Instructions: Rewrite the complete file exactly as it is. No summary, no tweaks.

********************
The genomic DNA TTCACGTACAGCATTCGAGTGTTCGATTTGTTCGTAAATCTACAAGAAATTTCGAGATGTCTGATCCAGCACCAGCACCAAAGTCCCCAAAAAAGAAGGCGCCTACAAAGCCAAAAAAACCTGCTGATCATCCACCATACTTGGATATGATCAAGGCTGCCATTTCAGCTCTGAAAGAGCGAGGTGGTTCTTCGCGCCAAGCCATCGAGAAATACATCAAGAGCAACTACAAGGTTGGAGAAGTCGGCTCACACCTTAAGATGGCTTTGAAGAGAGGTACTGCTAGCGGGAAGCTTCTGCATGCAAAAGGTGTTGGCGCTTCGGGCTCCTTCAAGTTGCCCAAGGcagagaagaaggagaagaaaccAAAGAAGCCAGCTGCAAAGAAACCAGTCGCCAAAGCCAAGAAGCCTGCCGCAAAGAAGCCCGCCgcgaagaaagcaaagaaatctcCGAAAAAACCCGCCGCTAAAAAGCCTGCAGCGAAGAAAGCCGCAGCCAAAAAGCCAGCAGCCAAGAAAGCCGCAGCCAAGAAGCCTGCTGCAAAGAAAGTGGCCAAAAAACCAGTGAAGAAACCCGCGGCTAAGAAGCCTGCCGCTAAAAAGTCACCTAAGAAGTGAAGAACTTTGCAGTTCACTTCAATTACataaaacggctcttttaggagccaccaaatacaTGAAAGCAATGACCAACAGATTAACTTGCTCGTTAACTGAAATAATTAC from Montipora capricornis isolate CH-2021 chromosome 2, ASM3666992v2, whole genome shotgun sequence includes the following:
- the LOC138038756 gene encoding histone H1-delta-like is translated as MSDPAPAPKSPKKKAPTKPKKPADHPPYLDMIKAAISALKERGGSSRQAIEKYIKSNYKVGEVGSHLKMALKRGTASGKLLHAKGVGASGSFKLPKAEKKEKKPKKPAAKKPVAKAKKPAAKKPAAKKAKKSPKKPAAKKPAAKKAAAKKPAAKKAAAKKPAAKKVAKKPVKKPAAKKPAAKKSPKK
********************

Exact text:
The genomic DNA TTCACGTACAGCATTCGAGTGTTCGATTTGTTCGTAAATCTACAAGAAATTTCGAGATGTCTGATCCAGCACCAGCACCAAAGTCCCCAAAAAAGAAGGCGCCTACAAAGCCAAAAAAACCTGCTGATCATCCACCATACTTGGATATGATCAAGGCTGCCATTTCAGCTCTGAAAGAGCGAGGTGGTTCTTCGCGCCAAGCCATCGAGAAATACATCAAGAGCAACTACAAGGTTGGAGAAGTCGGCTCACACCTTAAGATGGCTTTGAAGAGAGGTACTGCTAGCGGGAAGCTTCTGCATGCAAAAGGTGTTGGCGCTTCGGGCTCCTTCAAGTTGCCCAAGGcagagaagaaggagaagaaaccAAAGAAGCCAGCTGCAAAGAAACCAGTCGCCAAAGCCAAGAAGCCTGCCGCAAAGAAGCCCGCCgcgaagaaagcaaagaaatctcCGAAAAAACCCGCCGCTAAAAAGCCTGCAGCGAAGAAAGCCGCAGCCAAAAAGCCAGCAGCCAAGAAAGCCGCAGCCAAGAAGCCTGCTGCAAAGAAAGTGGCCAAAAAACCAGTGAAGAAACCCGCGGCTAAGAAGCCTGCCGCTAAAAAGTCACCTAAGAAGTGAAGAACTTTGCAGTTCACTTCAATTACataaaacggctcttttaggagccaccaaatacaTGAAAGCAATGACCAACAGATTAACTTGCTCGTTAACTGAAATAATTAC from Montipora capricornis isolate CH-2021 chromosome 2, ASM3666992v2, whole genome shotgun sequence includes the following:
- the LOC138038756 gene encoding histone H1-delta-like is translated as MSDPAPAPKSPKKKAPTKPKKPADHPPYLDMIKAAISALKERGGSSRQAIEKYIKSNYKVGEVGSHLKMALKRGTASGKLLHAKGVGASGSFKLPKAEKKEKKPKKPAAKKPVAKAKKPAAKKPAAKKAKKSPKKPAAKKPAAKKAAAKKPAAKKAAAKKPAAKKVAKKPVKKPAAKKPAAKKSPKK